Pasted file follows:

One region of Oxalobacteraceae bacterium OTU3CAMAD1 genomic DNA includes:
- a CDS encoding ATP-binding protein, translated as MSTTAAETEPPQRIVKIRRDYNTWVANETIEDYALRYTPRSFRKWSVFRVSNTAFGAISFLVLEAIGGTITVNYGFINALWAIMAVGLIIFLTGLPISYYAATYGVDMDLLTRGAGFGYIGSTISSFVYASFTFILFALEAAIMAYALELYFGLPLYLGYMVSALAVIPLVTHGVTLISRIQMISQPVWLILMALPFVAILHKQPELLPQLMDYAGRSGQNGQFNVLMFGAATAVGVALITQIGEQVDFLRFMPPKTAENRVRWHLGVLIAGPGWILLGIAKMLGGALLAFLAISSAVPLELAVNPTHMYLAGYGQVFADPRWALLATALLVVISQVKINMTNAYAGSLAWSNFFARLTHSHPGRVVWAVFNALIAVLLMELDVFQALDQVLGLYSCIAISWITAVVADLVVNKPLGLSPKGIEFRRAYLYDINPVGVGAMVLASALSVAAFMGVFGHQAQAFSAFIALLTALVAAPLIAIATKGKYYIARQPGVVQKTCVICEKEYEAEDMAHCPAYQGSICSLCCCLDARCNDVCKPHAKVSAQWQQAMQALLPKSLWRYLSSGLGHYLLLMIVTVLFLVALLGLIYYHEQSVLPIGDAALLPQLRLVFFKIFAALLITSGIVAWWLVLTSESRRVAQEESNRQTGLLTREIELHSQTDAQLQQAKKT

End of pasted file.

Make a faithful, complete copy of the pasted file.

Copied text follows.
One region of Oxalobacteraceae bacterium OTU3CAMAD1 genomic DNA includes:
- a CDS encoding ATP-binding protein, translated as MSTTAAETEPPQRIVKIRRDYNTWVANETIEDYALRYTPRSFRKWSVFRVSNTAFGAISFLVLEAIGGTITVNYGFINALWAIMAVGLIIFLTGLPISYYAATYGVDMDLLTRGAGFGYIGSTISSFVYASFTFILFALEAAIMAYALELYFGLPLYLGYMVSALAVIPLVTHGVTLISRIQMISQPVWLILMALPFVAILHKQPELLPQLMDYAGRSGQNGQFNVLMFGAATAVGVALITQIGEQVDFLRFMPPKTAENRVRWHLGVLIAGPGWILLGIAKMLGGALLAFLAISSAVPLELAVNPTHMYLAGYGQVFADPRWALLATALLVVISQVKINMTNAYAGSLAWSNFFARLTHSHPGRVVWAVFNALIAVLLMELDVFQALDQVLGLYSCIAISWITAVVADLVVNKPLGLSPKGIEFRRAYLYDINPVGVGAMVLASALSVAAFMGVFGHQAQAFSAFIALLTALVAAPLIAIATKGKYYIARQPGVVQKTCVICEKEYEAEDMAHCPAYQGSICSLCCCLDARCNDVCKPHAKVSAQWQQAMQALLPKSLWRYLSSGLGHYLLLMIVTVLFLVALLGLIYYHEQSVLPIGDAALLPQLRLVFFKIFAALLITSGIVAWWLVLTSESRRVAQEESNRQTGLLTREIELHSQTDAQLQQAKKT